Winds of Change Newsletter, February 2007 See sidebar for table of contents
Holding King Coal Accountable - It CAN Be Done
We would like to thank you all for your prayers and support during the last 2 and 3/4 years. During our trial it really meant so much to see our family and friends there in the courtroom with us. Believe me, being sued by one of the largest companies in the United States would put you under so much stress and strain that you start to feel like Job.
Even though we won our case in court, and the jurors ruled in our favor, our battle is still not over. We still have the mess on Pocahontas property above our house and property in Straight Fork (the next Buffalo Creek). This area is so bad that the coal company that is working on the King Coal Highway has called in to the WV Division of Forestry and the WV Department of Environmental Protection complaining about the condition also.
The WV Division of Forestry has the condition of this hollow written up as:
1. Endangering human life.
According to an e-mail brought to light during the discovery phase of this lawsuit, my phone calls to the DEP requesting help were looked upon as "stirring up trouble" for Pocahontas Land and their lessees. While on the witness stand I (Barbara) was also questioned about going before the Mingo County Commission and requesting help. I wonder why exercising your civil rights and trying to protect your family and property is considered to be "stirring up trouble" to these big corporate conglomerates. Below is a copy of the newspaper article telling the story of where we prevailed over Pocahontas Land Company, with quotes from the jurys decision.
We will know in March if they are going to appeal. Every one pray that we make the right decision, by taking it to the Supreme Court or settling if it comes to this.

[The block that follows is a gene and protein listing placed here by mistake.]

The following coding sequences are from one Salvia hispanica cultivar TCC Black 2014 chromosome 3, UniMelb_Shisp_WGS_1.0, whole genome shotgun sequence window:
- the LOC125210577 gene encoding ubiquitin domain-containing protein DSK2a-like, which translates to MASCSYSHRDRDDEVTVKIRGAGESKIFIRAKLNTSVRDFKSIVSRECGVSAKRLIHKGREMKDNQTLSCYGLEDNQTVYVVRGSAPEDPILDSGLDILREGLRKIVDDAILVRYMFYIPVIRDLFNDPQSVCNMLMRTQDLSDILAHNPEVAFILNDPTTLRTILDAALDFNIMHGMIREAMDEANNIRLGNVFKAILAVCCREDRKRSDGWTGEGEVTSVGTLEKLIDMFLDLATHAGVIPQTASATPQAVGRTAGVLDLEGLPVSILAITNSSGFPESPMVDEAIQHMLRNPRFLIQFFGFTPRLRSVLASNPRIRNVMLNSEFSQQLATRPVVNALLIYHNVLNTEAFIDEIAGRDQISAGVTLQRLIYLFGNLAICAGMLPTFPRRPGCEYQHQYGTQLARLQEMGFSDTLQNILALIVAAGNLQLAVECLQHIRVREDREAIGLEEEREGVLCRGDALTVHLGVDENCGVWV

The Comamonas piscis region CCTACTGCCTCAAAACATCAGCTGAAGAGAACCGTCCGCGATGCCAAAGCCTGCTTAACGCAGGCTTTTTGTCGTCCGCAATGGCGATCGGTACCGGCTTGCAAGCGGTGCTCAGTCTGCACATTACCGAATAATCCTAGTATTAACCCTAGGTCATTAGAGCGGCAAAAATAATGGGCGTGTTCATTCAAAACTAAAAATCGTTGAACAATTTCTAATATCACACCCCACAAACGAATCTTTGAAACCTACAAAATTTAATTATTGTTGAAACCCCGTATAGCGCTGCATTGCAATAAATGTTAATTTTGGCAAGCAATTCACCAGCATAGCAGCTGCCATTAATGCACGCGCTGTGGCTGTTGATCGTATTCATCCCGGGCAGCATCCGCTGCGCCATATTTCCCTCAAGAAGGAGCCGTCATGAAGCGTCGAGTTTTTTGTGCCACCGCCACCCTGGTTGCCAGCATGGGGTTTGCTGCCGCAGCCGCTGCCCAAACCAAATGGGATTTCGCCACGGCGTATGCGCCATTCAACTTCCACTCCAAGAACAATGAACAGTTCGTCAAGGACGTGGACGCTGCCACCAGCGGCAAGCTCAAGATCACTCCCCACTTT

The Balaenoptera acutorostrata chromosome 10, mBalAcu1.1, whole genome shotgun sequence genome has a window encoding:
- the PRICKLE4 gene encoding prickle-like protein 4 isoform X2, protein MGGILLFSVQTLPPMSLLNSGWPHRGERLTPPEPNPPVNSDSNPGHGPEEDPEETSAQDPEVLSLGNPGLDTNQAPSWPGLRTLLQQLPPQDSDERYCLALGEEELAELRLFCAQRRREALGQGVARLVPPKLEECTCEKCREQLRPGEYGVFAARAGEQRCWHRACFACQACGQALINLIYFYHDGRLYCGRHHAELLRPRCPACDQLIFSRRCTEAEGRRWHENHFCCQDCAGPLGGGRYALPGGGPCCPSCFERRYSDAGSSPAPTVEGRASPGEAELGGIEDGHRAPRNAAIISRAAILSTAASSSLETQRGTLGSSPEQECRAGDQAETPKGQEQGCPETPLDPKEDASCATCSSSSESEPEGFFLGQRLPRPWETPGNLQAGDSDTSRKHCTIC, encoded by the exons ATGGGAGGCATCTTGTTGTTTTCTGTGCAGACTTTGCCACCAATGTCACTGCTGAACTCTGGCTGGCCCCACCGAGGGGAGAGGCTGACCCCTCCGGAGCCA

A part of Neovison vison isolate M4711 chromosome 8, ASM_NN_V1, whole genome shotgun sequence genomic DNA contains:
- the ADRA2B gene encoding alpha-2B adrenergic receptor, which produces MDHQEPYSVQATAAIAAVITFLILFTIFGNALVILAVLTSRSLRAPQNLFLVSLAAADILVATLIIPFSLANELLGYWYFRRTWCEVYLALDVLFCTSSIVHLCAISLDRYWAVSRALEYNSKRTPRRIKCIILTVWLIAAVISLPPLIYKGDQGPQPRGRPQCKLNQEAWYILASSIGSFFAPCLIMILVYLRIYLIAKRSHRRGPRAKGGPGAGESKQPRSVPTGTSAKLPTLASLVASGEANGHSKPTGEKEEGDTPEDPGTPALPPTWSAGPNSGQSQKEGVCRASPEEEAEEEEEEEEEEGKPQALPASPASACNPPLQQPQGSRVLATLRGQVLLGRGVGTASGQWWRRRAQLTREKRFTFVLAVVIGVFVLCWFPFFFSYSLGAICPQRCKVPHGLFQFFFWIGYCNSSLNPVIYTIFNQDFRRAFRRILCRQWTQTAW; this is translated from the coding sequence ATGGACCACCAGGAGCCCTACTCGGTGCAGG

Barbara & Roby Chafin, Meador, Mingo County, WV
by Audrey Carter, Williamson Daily News, Dec. 13, 2007
WILLIAMSON - A six-person jury has awarded a Meador couple punitive and compensatory damages after finding that a Virginia-based land company involved in a property dispute with the couple acted with gross fraud, malice, oppression, wanton, willful and reckless conduct, and/or criminal indifference.
The conflict, which had been ongoing for more than two years, involved an approximate 1/2 acre of land located at Mate Creek and Double Camp Fork in the Magnolia district. The civil trial lasted four days in the case which was styled Pocahontas Land Corporation versus Roby and Barbara Chafin.
During court proceedings it was determined that the land in question had been in the Chafins family since 1945.
Following the trial, the jury found that Pocahontas Land Corporation had not proven by a preponderance of the evidence that the land company was the owner of record of the disputed land.
However, the jury found that Roby and Barbara
Chafin had established that their deed and the survey done by John Messerian demonstrated they were the owners of the land.
In fact, the jury found they had established adverse possession of the property at issue by clear and convincing evidence.
The jurors also found that Pocahontas Land had trespassed and allowed others to trespass on the land belonging to the Chafins.
Because of this finding, the jury awarded the couple $125,000 in compensatory damages.
This compensation was for the loss of use of the property, including any and all annoyances, inconvenience or aggravation suffered by the couple.
In addition, the couple was awarded $75,000 in punitive damages because the jurors felt that the land company had acted with gross fraud, malice, oppression, wanton, willful and/or reckless conduct or criminal indifference to civil obligations affecting the Chafins rights.